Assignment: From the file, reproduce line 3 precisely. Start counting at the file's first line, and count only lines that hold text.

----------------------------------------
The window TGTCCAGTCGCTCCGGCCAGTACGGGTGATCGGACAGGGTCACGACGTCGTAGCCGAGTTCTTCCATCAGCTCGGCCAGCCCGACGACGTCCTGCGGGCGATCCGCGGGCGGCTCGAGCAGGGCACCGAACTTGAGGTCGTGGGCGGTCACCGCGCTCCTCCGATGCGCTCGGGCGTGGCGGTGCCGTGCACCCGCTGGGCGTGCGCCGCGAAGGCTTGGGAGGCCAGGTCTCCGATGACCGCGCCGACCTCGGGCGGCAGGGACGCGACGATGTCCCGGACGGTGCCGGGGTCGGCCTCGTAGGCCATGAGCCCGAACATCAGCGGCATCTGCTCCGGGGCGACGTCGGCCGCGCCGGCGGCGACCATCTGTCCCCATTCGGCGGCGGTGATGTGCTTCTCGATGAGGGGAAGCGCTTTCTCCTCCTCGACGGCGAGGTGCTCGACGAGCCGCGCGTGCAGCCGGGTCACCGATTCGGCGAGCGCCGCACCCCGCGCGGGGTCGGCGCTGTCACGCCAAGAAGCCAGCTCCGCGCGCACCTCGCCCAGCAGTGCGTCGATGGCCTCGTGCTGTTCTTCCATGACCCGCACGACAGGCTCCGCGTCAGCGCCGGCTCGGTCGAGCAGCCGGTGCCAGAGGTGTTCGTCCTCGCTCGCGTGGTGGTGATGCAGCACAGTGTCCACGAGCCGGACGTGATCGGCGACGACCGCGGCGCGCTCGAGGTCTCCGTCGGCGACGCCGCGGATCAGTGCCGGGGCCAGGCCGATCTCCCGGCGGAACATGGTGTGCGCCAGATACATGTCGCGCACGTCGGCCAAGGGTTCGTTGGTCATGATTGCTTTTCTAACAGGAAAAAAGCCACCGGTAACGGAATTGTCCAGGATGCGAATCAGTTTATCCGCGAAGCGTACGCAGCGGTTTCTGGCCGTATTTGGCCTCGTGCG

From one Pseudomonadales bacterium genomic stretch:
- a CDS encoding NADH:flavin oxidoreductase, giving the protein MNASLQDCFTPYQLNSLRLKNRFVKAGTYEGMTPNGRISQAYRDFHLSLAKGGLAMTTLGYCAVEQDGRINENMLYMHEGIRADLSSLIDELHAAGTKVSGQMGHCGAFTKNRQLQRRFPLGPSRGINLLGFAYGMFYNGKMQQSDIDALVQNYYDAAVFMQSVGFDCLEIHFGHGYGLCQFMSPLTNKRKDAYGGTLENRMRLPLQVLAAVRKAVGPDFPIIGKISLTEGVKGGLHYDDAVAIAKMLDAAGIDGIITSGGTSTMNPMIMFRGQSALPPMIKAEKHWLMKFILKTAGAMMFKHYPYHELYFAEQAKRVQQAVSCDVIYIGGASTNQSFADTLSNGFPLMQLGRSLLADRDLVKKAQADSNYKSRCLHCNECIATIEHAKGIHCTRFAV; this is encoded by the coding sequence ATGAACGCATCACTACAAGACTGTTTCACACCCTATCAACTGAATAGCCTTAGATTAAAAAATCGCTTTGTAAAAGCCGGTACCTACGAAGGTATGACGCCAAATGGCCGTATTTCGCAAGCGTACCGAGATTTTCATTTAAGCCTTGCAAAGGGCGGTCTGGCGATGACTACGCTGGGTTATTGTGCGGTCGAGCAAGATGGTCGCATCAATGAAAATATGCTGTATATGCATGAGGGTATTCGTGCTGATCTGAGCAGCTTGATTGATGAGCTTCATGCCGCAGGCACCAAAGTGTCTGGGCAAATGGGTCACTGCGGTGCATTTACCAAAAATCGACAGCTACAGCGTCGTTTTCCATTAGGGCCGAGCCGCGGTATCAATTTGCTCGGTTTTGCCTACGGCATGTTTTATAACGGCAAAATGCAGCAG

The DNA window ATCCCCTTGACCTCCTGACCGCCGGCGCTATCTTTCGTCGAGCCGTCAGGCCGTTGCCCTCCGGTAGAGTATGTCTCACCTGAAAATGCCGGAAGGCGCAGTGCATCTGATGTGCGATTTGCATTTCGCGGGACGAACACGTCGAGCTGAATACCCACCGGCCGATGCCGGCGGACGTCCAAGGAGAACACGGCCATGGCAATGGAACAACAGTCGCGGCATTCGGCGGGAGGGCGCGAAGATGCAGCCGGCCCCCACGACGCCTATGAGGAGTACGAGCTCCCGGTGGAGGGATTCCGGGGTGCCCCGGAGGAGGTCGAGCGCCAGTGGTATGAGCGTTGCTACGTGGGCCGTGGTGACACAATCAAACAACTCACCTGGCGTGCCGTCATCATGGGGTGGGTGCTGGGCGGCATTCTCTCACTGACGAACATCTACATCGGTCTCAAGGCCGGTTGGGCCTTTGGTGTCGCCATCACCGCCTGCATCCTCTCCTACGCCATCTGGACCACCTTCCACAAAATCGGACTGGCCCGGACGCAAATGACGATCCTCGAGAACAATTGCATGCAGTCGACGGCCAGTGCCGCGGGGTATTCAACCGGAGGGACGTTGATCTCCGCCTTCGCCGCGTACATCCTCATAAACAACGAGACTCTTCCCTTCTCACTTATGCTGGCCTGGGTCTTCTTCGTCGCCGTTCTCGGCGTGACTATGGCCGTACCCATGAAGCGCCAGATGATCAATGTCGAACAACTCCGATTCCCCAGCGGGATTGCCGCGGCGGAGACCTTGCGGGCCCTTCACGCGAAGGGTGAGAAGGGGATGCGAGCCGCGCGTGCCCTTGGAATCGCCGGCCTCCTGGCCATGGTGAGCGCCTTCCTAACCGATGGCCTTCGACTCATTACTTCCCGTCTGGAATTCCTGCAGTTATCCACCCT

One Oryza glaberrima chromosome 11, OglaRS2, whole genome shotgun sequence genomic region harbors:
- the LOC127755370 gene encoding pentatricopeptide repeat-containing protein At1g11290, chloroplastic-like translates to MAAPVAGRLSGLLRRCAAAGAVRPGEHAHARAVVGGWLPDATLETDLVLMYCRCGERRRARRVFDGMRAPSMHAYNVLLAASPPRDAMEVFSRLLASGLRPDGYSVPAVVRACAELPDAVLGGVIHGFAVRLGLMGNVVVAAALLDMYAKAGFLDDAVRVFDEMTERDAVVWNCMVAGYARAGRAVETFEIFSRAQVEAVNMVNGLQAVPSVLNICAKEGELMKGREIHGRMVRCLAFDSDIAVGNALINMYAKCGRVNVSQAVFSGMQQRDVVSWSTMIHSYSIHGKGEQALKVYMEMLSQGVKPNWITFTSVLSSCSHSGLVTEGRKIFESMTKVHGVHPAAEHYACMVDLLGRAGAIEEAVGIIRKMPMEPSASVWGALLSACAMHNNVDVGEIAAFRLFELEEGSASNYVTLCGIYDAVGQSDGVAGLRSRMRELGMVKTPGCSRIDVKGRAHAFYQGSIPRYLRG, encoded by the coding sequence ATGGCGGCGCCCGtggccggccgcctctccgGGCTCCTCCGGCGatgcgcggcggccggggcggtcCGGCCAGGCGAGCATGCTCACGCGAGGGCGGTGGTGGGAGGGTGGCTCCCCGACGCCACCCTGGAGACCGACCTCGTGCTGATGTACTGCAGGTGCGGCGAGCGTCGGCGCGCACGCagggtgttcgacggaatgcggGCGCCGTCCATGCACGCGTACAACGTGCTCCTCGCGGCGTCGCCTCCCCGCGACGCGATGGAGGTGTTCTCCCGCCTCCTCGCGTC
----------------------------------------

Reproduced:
- a CDS encoding NADH:flavin oxidoreductase, giving the protein MNASLQDCFTPYQLNSLRLKNRFVKAGTYEGMTPNGRISQAYRDFHLSLAKGGLAMTTLGYCAVEQDGRINENMLYMHEGIRADLSSLIDELHAAGTKVSGQMGHCGAFTKNRQLQRRFPLGPSRGINLLGFAYGMFYNGKMQQSDIDALVQNYYDAAVFMQSVGFDCLEIHFGHGYGLCQFMSPLTNKRKDAYGGTLENRMRLPLQVLAAVRKAVGPDFPIIGKISLTEGVKGGLHYDDAVAIAKMLDAAGIDGIITSGGTSTMNPMIMFRGQSALPPMIKAEKHWLMKFILKTAGAMMFKHYPYHELYFAEQAKRVQQAVSCDVIYIGGASTNQSFADTLSNGFPLMQLGRSLLADRDLVKKAQADSNYKSRCLHCNECIATIEHAKGIHCTRFAV; this is encoded by the coding sequence ATGAACGCATCACTACAAGACTGTTTCACACCCTATCAACTGAATAGCCTTAGATTAAAAAATCGCTTTGTAAAAGCCGGTACCTACGAAGGTATGACGCCAAATGGCCGTATTTCGCAAGCGTACCGAGATTTTCATTTAAGCCTTGCAAAGGGCGGTCTGGCGATGACTACGCTGGGTTATTGTGCGGTCGAGCAAGATGGTCGCATCAATGAAAATATGCTGTATATGCATGAGGGTATTCGTGCTGATCTGAGCAGCTTGATTGATGAGCTTCATGCCGCAGGCACCAAAGTGTCTGGGCAAATGGGTCACTGCGGTGCATTTACCAAAAATCGACAGCTACAGCGTCGTTTTCCATTAGGGCCGAGCCGCGGTATCAATTTGCTCGGTTTTGCCTACGGCATGTTTTATAACGGCAAAATGCAGCAG